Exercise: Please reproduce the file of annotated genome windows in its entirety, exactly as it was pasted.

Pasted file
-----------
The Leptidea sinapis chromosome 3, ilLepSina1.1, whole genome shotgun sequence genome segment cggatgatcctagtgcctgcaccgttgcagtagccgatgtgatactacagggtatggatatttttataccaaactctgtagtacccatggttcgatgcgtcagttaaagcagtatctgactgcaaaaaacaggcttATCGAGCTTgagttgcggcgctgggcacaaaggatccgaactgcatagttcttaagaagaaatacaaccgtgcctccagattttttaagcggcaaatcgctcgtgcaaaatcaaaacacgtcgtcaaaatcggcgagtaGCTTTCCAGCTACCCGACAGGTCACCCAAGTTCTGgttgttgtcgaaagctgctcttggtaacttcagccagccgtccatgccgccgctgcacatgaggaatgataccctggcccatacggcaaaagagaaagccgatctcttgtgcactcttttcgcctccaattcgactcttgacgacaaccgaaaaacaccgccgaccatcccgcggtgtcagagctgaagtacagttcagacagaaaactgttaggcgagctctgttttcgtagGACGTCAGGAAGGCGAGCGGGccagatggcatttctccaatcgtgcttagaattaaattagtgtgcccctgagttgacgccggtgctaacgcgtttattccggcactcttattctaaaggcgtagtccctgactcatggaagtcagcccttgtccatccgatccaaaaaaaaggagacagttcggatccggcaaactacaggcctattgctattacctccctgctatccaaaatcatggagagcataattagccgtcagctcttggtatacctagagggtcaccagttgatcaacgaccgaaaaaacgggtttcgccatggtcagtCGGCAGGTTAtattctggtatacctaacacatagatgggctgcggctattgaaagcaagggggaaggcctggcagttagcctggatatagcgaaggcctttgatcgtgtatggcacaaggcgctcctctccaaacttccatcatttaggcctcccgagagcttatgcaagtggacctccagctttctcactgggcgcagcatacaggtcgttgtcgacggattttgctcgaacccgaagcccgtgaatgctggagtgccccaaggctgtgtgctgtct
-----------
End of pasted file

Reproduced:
The Leptidea sinapis chromosome 3, ilLepSina1.1, whole genome shotgun sequence genome segment cggatgatcctagtgcctgcaccgttgcagtagccgatgtgatactacagggtatggatatttttataccaaactctgtagtacccatggttcgatgcgtcagttaaagcagtatctgactgcaaaaaacaggcttATCGAGCTTgagttgcggcgctgggcacaaaggatccgaactgcatagttcttaagaagaaatacaaccgtgcctccagattttttaagcggcaaatcgctcgtgcaaaatcaaaacacgtcgtcaaaatcggcgagtaGCTTTCCAGCTACCCGACAGGTCACCCAAGTTCTGgttgttgtcgaaagctgctcttggtaacttcagccagccgtccatgccgccgctgcacatgaggaatgataccctggcccatacggcaaaagagaaagccgatctcttgtgcactcttttcgcctccaattcgactcttgacgacaaccgaaaaacaccgccgaccatcccgcggtgtcagagctgaagtacagttcagacagaaaactgttaggcgagctctgttttcgtagGACGTCAGGAAGGCGAGCGGGccagatggcatttctccaatcgtgcttagaattaaattagtgtgcccctgagttgacgccggtgctaacgcgtttattccggcactcttattctaaaggcgtagtccctgactcatggaagtcagcccttgtccatccgatccaaaaaaaaggagacagttcggatccggcaaactacaggcctattgctattacctccctgctatccaaaatcatggagagcataattagccgtcagctcttggtatacctagagggtcaccagttgatcaacgaccgaaaaaacgggtttcgccatggtcagtCGGCAGGTTAtattctggtatacctaacacatagatgggctgcggctattgaaagcaagggggaaggcctggcagttagcctggatatagcgaaggcctttgatcgtgtatggcacaaggcgctcctctccaaacttccatcatttaggcctcccgagagcttatgcaagtggacctccagctttctcactgggcgcagcatacaggtcgttgtcgacggattttgctcgaacccgaagcccgtgaatgctggagtgccccaaggctgtgtgctgtct